Fibrinolytic Therapy Failed Because of a Misunderstanding; Tpa Must be Combined with Upa as in Nature
Correspondence Address :
Dept Medicine, Mt Auburn
Hospital, Cambridge, MA, USA
Received on: February 20, 2018, Accepted on: March 12, 2018, Published on: March 19, 2018
Citation: Victor Gurewich (2018). Fibrinolytic Therapy Failed Because of a Misunderstanding; Tpa Must be Combined With Upa as in Nature
Copyright: 2018 Victor Gurewich. This is an open-access article distributed under the terms of the Creative Commons Attribution License, which permits
unrestricted use, distribution, and reproduction in any medium, provided the original author and source are credited.
In acute myocardial infarction (AMI), reperfusion of the infarct artery within the first two hours is the principal determinant of infarct size and mortality. Only fibrinolytic therapy can meet this reperfusion time requirement. However, tissue plasminogen activator (tPA) has been so ineffective and hazardous that it has been replaced by percutaneous coronary intervention (PCI) as the treatment of choice for AMI, which is a time-consuming treatment. For other indications like ischemic stroke, tPA remains the principal available option.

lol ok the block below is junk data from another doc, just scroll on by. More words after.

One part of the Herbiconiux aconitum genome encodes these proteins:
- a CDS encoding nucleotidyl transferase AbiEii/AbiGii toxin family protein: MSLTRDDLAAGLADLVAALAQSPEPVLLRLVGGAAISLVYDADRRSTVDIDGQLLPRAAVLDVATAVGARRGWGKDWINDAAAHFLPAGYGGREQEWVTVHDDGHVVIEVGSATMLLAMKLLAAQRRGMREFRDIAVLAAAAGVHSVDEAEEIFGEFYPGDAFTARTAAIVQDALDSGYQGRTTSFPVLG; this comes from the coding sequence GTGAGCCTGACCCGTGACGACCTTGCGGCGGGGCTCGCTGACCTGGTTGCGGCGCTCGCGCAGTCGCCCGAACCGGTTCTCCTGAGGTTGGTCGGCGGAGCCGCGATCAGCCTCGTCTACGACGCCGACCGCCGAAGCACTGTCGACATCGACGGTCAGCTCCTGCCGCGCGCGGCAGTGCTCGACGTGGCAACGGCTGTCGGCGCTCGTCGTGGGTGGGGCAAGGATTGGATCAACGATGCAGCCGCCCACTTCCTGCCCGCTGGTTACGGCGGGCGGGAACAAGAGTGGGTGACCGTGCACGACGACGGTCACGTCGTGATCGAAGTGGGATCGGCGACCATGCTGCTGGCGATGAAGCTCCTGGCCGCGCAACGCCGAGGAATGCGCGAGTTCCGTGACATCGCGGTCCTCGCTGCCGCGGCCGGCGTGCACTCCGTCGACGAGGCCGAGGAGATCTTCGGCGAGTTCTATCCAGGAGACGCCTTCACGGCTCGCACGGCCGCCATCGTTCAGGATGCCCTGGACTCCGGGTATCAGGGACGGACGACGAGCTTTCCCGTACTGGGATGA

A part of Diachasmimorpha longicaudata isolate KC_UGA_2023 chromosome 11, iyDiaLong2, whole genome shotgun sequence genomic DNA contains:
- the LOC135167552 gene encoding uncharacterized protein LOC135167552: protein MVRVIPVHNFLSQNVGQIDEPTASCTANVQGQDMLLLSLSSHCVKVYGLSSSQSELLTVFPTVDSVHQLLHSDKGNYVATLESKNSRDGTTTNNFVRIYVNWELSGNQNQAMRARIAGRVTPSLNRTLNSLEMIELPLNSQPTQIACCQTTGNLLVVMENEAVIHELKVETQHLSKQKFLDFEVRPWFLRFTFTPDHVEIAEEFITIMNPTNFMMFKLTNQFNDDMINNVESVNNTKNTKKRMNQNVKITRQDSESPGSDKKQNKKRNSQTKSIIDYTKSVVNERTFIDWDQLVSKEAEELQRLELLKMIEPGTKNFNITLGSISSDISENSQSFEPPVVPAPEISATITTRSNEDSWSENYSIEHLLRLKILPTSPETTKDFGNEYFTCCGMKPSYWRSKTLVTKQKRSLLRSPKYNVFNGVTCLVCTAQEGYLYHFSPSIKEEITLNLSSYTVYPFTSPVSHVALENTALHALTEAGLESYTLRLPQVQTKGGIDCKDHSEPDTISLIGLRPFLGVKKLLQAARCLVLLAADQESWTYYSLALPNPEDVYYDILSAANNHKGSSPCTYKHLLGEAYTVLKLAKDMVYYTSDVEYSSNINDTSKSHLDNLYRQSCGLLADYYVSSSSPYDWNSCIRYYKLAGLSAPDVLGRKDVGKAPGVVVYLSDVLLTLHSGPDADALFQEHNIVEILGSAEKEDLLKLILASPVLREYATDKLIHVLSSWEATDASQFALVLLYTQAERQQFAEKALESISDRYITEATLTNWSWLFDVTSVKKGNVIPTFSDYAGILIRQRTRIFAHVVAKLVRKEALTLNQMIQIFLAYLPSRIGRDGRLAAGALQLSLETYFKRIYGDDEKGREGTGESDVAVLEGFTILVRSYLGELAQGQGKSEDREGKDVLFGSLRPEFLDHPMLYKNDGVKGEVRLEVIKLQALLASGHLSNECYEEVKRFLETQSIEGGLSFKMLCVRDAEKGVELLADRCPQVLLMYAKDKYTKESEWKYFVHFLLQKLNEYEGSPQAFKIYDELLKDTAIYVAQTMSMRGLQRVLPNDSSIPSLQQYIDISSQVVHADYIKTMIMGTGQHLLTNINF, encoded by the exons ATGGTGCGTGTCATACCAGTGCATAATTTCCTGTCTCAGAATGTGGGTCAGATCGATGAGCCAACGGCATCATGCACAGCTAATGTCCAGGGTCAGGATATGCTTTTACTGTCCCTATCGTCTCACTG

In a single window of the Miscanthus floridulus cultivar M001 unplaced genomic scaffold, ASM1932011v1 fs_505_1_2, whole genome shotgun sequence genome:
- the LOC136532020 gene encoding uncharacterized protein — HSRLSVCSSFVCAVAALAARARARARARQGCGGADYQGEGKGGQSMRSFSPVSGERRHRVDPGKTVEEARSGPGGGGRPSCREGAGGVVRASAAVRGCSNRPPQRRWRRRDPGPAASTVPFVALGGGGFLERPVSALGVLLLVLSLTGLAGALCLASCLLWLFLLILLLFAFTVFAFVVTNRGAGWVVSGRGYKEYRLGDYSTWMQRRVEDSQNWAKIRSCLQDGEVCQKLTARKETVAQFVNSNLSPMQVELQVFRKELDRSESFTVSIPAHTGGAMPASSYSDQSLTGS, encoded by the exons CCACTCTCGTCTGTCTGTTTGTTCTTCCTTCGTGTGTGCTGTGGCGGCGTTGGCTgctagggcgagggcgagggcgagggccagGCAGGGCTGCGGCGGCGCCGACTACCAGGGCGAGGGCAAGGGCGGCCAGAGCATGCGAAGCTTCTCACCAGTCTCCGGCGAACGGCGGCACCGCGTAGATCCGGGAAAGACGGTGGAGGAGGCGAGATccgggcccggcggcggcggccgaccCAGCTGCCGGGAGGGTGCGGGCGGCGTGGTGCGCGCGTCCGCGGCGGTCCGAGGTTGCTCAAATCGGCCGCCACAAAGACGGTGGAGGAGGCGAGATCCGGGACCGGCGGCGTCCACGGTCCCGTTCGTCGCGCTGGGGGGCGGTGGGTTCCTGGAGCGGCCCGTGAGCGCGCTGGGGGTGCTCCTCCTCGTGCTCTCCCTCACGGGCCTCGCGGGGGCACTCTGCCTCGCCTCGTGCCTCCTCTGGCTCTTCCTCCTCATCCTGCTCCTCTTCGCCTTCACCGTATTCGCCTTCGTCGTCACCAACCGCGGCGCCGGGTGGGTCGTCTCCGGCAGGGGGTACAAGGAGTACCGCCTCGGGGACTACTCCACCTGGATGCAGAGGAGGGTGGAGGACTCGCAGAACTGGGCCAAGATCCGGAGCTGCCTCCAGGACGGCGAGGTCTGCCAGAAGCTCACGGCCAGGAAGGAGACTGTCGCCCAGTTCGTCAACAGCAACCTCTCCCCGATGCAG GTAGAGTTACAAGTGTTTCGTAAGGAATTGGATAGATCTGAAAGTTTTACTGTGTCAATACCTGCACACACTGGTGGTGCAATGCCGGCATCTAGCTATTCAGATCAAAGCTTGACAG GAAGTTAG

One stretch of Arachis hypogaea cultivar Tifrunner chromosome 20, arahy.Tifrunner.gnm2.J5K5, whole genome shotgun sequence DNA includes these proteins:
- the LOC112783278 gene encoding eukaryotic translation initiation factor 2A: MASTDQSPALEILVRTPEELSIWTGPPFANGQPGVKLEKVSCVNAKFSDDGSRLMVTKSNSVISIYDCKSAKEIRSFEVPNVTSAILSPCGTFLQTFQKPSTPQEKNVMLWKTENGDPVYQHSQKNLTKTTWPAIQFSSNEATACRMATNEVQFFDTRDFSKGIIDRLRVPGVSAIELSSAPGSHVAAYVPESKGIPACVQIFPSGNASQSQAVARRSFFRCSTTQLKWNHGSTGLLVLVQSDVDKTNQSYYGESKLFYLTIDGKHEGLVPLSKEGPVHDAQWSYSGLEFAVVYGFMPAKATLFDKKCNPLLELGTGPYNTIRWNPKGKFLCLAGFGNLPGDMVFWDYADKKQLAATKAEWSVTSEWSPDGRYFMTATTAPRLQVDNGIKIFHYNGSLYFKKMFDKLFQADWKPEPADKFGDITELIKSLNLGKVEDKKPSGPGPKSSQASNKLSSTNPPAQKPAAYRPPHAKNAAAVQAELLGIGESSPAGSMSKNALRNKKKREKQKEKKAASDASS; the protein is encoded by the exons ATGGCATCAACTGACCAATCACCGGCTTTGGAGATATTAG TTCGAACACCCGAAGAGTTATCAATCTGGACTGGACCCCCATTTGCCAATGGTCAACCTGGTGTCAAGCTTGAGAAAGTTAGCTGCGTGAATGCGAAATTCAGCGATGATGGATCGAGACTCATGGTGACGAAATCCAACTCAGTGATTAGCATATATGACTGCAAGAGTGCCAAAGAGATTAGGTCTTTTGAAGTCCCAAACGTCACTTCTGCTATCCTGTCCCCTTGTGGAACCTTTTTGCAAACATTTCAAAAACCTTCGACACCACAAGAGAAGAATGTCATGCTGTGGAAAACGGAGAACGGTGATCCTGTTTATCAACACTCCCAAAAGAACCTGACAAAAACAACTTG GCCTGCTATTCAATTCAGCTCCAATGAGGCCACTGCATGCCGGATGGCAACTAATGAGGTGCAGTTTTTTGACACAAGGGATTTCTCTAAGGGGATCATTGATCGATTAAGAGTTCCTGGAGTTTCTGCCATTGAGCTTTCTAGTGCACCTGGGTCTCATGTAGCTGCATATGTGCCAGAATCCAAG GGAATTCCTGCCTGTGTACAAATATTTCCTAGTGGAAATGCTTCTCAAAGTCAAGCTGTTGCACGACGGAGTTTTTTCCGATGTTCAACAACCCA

Published studies of fibrinolysis show that in natural, physiological fibrinolysis, tPA initiates fibrinolysis which is then completed by urokinase-type plasminogen activator (uPA), the native form of which is a proenzyme, prouPA. tPA and prouPA have complementary modes of action and in combination their fibrinolytic effect is synergistic. This activator combination is, therefore, more effective than either activator is alone, and the combination is also much safer since significantly lower doses are required. tPA and uPA gene deletion studies in mice confirmed that both activators were required for efficacy, and that uPA was the dominant activator. Superior efficacy by the combination was also seen in clot lysis studies in human plasma. Finally, a clinical proof of this concept has already been done. In a multicenter AMI trial, 101 patients were treated with a mini-bolus of tPA followed by a prouPA infusion. This resulted in almost a doubling of the 24h infarct artery patency rate compared to that in the best of the tPA trials. There were no re-occlusions and the mortality was only 1%, which compares with a 6.3% mortality with tPA.